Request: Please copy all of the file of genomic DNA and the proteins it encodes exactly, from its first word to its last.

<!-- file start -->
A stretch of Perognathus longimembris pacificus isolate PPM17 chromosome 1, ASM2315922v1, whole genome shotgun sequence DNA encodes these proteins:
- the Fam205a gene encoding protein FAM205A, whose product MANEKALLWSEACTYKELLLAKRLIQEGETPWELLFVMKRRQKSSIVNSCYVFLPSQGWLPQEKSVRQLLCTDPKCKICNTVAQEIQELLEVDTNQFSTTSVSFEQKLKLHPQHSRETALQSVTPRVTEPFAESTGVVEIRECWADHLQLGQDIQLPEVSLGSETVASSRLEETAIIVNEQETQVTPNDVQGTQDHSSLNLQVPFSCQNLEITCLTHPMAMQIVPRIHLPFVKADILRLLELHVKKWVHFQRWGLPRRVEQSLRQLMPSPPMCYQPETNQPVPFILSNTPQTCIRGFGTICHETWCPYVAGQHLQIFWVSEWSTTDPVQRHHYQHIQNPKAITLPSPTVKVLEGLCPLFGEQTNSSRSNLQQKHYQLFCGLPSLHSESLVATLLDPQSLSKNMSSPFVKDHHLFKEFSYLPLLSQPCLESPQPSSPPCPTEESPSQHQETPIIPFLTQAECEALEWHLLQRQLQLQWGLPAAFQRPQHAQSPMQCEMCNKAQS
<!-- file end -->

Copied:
A stretch of Perognathus longimembris pacificus isolate PPM17 chromosome 1, ASM2315922v1, whole genome shotgun sequence DNA encodes these proteins:
- the Fam205a gene encoding protein FAM205A, whose product MANEKALLWSEACTYKELLLAKRLIQEGETPWELLFVMKRRQKSSIVNSCYVFLPSQGWLPQEKSVRQLLCTDPKCKICNTVAQEIQELLEVDTNQFSTTSVSFEQKLKLHPQHSRETALQSVTPRVTEPFAESTGVVEIRECWADHLQLGQDIQLPEVSLGSETVASSRLEETAIIVNEQETQVTPNDVQGTQDHSSLNLQVPFSCQNLEITCLTHPMAMQIVPRIHLPFVKADILRLLELHVKKWVHFQRWGLPRRVEQSLRQLMPSPPMCYQPETNQPVPFILSNTPQTCIRGFGTICHETWCPYVAGQHLQIFWVSEWSTTDPVQRHHYQHIQNPKAITLPSPTVKVLEGLCPLFGEQTNSSRSNLQQKHYQLFCGLPSLHSESLVATLLDPQSLSKNMSSPFVKDHHLFKEFSYLPLLSQPCLESPQPSSPPCPTEESPSQHQETPIIPFLTQAECEALEWHLLQRQLQLQWGLPAAFQRPQHAQSPMQCEMCNKAQS